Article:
Daisuke Tomoda, CS1 Team (Sega CS R&D) visual artist and character design team leader of the Yakuza series since the original episode,[20] partially unveiled Yakuza 3`s development at the 2009 Game Tools & Middleware Forum seminar held in Tokyo on June 15.[21] The Yakuza 3 character design started shortly after the completion of Ryu Ga Gotoku Kenzan! in 2008 with a three-week project phase followed by an eight months production.[21] In the end 110 high polygon characters, for they appear in Event Scene cinematics, plus 250 minor characters were created by 60 teams producing a dozen characters each.[21] Thus 360 characters were produced following a "one person one body" philosophy and a three-day per body target schedule.[21] As a comparison, the production of Yakuza on PlayStation 2 took 10 months and didn't had more volume.[21] The series' production pace is one game per year since the original Yakuza in 2005.[21] CS1 used a slogan to describe the game's graphics: "Not Reality but Real" (リアリティではなくリアル, riariti dehanaku riaru).[22]

Magical V-Engine

As with the previous PlayStation 3 Ryu Ga Gotoku game, main characters have their face scanned through Cyberware's head & face color 3D scanner (model PS).[22] As detailed at the GTMF 2009, Event Scene cinematics are real-time and render highly detailed XSI 6.5 2.5MB data size characters using 18,000~20,000 polygons each;[22] 3D model bones are made of 107 meshes with 64 used for the body and the remaining 43 used for the face.[21] In addition the PlayStation 3 employs advanced graphics technologies without LOD, texture size 512x512 front buffer with 512x512 back buffer, diffuse map and normal map, multi map (ambient occlusion, specular mask, 8-bit specular power RGB) within cutscene.[21] These Event Scene cinematics fully exploit Sega's in-house facial expressions engine called Magical V-Engine.[21] This engine is based on a unique "wrinkles shader" technology (皺シェーダー, shiwa sheda)[21] that allows for advanced facial animation from voice recordings alone.[23] By animating based upon not only the phonetic lip syncing but tone, the software can emulate the basic human emotions in full facial expression.[23]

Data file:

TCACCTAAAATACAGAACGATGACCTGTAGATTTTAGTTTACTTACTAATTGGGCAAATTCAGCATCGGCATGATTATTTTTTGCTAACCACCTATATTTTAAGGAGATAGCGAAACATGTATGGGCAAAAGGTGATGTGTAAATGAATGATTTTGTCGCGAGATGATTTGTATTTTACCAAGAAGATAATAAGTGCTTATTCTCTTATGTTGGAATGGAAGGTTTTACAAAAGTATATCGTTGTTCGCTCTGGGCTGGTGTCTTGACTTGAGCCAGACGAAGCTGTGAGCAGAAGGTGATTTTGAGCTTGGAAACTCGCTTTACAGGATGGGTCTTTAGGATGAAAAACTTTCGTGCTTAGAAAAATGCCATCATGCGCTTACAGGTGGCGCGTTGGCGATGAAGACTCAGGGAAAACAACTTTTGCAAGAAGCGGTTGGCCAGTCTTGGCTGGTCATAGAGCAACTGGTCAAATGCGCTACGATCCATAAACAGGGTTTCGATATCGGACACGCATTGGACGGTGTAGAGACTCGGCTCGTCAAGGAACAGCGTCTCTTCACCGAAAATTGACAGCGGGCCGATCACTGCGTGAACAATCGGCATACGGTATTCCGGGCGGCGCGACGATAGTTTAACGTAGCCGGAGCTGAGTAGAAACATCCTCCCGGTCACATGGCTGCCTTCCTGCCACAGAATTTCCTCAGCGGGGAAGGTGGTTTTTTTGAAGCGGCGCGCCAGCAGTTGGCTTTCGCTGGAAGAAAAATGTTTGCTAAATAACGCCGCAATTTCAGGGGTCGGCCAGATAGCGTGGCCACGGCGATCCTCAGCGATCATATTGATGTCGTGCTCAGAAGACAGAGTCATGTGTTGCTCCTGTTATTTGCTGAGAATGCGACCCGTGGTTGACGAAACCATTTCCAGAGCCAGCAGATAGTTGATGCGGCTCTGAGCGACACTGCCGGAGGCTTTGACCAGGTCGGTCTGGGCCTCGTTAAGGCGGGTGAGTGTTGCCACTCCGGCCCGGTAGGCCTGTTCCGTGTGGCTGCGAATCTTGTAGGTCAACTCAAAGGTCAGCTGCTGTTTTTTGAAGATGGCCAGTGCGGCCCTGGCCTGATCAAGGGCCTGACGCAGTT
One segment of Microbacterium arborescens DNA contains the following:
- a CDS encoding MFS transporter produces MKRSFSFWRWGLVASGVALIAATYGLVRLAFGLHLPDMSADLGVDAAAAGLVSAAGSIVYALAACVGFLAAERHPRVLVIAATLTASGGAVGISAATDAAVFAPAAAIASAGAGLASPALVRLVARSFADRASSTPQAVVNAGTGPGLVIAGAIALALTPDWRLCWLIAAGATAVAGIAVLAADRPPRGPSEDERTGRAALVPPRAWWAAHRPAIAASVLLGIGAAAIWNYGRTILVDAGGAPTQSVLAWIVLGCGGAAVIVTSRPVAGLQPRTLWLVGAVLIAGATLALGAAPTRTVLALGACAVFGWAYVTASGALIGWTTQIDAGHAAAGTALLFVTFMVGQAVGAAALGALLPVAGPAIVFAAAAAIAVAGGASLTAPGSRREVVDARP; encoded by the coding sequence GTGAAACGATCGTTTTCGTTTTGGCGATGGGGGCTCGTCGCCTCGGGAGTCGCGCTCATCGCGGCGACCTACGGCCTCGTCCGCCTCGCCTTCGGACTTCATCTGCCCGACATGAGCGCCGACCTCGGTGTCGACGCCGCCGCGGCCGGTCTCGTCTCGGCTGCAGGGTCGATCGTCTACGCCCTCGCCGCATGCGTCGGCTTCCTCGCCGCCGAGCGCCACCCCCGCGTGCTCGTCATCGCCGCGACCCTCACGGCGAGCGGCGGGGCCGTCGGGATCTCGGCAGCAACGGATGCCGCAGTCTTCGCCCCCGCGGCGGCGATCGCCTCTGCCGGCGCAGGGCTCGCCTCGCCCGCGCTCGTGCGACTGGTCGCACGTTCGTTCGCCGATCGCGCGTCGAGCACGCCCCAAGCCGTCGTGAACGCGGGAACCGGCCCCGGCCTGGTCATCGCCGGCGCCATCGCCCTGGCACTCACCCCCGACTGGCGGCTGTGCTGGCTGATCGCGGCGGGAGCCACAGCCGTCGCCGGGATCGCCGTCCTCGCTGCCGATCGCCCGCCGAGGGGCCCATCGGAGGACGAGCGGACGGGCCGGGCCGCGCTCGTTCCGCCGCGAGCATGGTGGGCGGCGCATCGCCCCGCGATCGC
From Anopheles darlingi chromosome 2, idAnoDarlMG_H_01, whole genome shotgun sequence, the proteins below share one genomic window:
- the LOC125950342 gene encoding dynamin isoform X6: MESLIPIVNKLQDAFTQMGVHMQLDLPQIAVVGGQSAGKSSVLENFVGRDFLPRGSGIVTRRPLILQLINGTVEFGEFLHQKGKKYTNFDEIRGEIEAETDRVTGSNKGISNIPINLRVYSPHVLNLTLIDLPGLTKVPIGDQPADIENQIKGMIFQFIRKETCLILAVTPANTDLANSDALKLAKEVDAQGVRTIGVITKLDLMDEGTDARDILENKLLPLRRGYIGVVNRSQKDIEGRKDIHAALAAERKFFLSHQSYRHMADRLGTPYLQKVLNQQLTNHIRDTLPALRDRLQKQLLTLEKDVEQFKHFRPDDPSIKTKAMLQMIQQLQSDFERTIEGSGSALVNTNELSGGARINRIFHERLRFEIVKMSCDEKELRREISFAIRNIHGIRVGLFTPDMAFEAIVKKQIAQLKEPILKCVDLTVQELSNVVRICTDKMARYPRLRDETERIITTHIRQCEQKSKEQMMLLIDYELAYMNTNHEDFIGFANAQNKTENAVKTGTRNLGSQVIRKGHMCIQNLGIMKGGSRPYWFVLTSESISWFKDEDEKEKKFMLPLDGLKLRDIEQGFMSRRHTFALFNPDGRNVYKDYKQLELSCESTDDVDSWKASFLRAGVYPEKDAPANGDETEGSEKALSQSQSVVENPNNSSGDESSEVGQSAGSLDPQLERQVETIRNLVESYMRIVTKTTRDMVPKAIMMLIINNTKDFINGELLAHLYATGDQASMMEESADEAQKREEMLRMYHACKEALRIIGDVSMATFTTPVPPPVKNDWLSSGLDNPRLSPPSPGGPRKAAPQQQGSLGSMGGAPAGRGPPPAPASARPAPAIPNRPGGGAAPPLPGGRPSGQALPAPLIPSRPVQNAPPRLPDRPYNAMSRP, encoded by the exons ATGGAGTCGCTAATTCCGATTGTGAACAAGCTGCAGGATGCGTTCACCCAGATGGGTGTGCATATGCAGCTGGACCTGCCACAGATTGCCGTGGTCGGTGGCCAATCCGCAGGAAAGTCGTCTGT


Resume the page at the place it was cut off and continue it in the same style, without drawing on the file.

Yakuza 3 outputs uncompressed or compressed audio, respectively Linear PCM 2ch/5.1ch (stereo or surround) and Dolby Digital 5.1 surround.[24]


The game's main characters have their face modeled in 3D after their voice actors who are Japanese celebrities. Softimage XSI 3D data are obtained by scanning a human head[25] with Cyberware Inc.'s latest scanner.[22] These include returning voice actors Takaya Kuroda (as Kazuma Kiryu), Rie Kugimiya (as Haruka Sawamura), Hidenari Ugaki as Goro Majima, and TV series actor Satoshi Tokushige (as Daigo Dojima).

New faces are film actors Tatsuya Fujiwara (as Rikiya Shimabukura) known overseas for his Shuya Nanahara role in Kinji Fukasaku's Battle Royale and Battle Royale II: Requiem, Nakamura Shidō II (as Yoshitaka Mine) who played in Ronny Yu's Jet Li is Fearless and Clint Eastwood's Letters from Iwo Jima, veteran actor Tetsuya Watari (as Joji Kazama/Fuma) famous for his yakuza roles in Seijun Suzuki's Tokyo Drifter, Kinji Fukasaku's Graveyard of Honor and Takeshi Kitano's Brother, veteran singers and tarento Shigeru Izumiya (as Shigeru Nakahara) and George Takahashi (as Goh Hamazaki), veteran seiyu Akio Ohtsuka (as Ryuzo Tamiya), tarento Daisuke Miyakawa (as Mikio Aragaki) and Hiroyuki Miyasako (as Tsuyoshi Kanda).


The Ryu Ga Gotoku 3 Original Soundtrack (HCV-452) album was published by Wave Master in Japan on February 26, 2009. It is bundled as a bonus enhanced CD in the Yakuza 3 PAL version's standard deluxe edition called Battle Pack[26]. The music was composed by Hidenori Shoji, Kentaro Koyama, Takahiro Kai, Hiroyoshi Kato, Yoshio Tsuru, Hideki Sakamoto and includes a track by Love Sound System (DJ Giuliano, Ayako, Yoshiji Kobayashi). Performers are Minako Obata (a.k.a. Mooki), Chihiro Aoki (chorus) and Mitsuharu Fukuyama (trumpet). Two Karaoke minigame songs are also included, they are performed by voice actors Takaya Kuroda (Kazuma Kiryu) and Rie Kugimiya (Haruka Sawamura). The tracklist for Yakuza 3 has 31 titles (details are available below).

Problems listening to this file? See media help.

Additional soundtrack includes three songs by Japanese rock music artist Eikichi Yazawa.

  • opening theme: Loser by Eikichi Yazawa. This main theme was released as a titletrack single by Garuru Records, the artist's own indie label (GRRC-7), on February 25, 2009.
  • closing theme: Omoi Ga Afuretara (想いがあふれたら) by Eikichi Yazawa from his best of Your Songs 2 released by Toshiba EMI in 2006 (TOCT-26004) and re-released in 2009 by Garuru Records (GRRC-2). This is a reprise of the original version released on his 1997 album Yes.
  • additional theme: Jikan Yo Tomare ~Subway Express 2 Version~ (時間よ止まれ ~SUBWAY EXPRESS 2 バージョン~) by Eikichi Yazawa from his album Subway Express 2 released by Toshiba-EMI in 2002 (TOCT-24840).

Downloadable content

Eastern releases

Eight DLC were delivered through a weekly game update campaign starting on March 5, 2009, with one DLC per week.[27][28] These downloadable contents consist in: